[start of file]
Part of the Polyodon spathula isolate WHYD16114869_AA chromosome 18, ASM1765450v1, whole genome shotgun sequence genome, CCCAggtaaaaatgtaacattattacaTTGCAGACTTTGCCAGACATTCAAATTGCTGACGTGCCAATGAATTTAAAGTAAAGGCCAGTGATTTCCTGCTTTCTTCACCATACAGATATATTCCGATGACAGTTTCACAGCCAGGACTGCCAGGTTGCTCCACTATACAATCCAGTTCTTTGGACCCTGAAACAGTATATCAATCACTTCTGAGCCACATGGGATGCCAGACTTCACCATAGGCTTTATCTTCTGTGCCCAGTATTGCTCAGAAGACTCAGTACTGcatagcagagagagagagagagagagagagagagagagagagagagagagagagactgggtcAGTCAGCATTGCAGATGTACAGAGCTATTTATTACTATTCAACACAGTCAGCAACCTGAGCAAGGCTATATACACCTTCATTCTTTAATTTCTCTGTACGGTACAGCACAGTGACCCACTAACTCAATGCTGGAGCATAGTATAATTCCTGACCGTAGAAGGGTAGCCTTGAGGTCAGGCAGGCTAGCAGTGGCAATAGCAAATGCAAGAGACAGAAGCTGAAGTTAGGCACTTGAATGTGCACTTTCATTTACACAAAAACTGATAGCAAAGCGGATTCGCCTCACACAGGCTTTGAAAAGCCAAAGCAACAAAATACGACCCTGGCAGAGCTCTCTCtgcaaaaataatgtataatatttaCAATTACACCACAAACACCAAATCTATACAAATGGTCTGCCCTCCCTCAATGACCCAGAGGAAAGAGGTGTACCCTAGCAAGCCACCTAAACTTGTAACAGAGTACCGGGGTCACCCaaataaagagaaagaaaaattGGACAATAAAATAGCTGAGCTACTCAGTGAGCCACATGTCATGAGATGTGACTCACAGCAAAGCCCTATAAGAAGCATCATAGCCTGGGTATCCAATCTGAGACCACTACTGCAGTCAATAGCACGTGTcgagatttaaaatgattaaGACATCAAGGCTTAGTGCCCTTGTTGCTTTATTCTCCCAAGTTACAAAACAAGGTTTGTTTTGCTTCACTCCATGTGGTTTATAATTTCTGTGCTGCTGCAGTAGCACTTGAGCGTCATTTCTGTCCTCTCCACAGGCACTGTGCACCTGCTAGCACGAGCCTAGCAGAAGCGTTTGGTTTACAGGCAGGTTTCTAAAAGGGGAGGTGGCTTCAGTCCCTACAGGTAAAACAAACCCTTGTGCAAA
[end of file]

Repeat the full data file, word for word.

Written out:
Part of the Polyodon spathula isolate WHYD16114869_AA chromosome 18, ASM1765450v1, whole genome shotgun sequence genome, CCCAggtaaaaatgtaacattattacaTTGCAGACTTTGCCAGACATTCAAATTGCTGACGTGCCAATGAATTTAAAGTAAAGGCCAGTGATTTCCTGCTTTCTTCACCATACAGATATATTCCGATGACAGTTTCACAGCCAGGACTGCCAGGTTGCTCCACTATACAATCCAGTTCTTTGGACCCTGAAACAGTATATCAATCACTTCTGAGCCACATGGGATGCCAGACTTCACCATAGGCTTTATCTTCTGTGCCCAGTATTGCTCAGAAGACTCAGTACTGcatagcagagagagagagagagagagagagagagagagagagagagagagagagactgggtcAGTCAGCATTGCAGATGTACAGAGCTATTTATTACTATTCAACACAGTCAGCAACCTGAGCAAGGCTATATACACCTTCATTCTTTAATTTCTCTGTACGGTACAGCACAGTGACCCACTAACTCAATGCTGGAGCATAGTATAATTCCTGACCGTAGAAGGGTAGCCTTGAGGTCAGGCAGGCTAGCAGTGGCAATAGCAAATGCAAGAGACAGAAGCTGAAGTTAGGCACTTGAATGTGCACTTTCATTTACACAAAAACTGATAGCAAAGCGGATTCGCCTCACACAGGCTTTGAAAAGCCAAAGCAACAAAATACGACCCTGGCAGAGCTCTCTCtgcaaaaataatgtataatatttaCAATTACACCACAAACACCAAATCTATACAAATGGTCTGCCCTCCCTCAATGACCCAGAGGAAAGAGGTGTACCCTAGCAAGCCACCTAAACTTGTAACAGAGTACCGGGGTCACCCaaataaagagaaagaaaaattGGACAATAAAATAGCTGAGCTACTCAGTGAGCCACATGTCATGAGATGTGACTCACAGCAAAGCCCTATAAGAAGCATCATAGCCTGGGTATCCAATCTGAGACCACTACTGCAGTCAATAGCACGTGTcgagatttaaaatgattaaGACATCAAGGCTTAGTGCCCTTGTTGCTTTATTCTCCCAAGTTACAAAACAAGGTTTGTTTTGCTTCACTCCATGTGGTTTATAATTTCTGTGCTGCTGCAGTAGCACTTGAGCGTCATTTCTGTCCTCTCCACAGGCACTGTGCACCTGCTAGCACGAGCCTAGCAGAAGCGTTTGGTTTACAGGCAGGTTTCTAAAAGGGGAGGTGGCTTCAGTCCCTACAGGTAAAACAAACCCTTGTGCAAA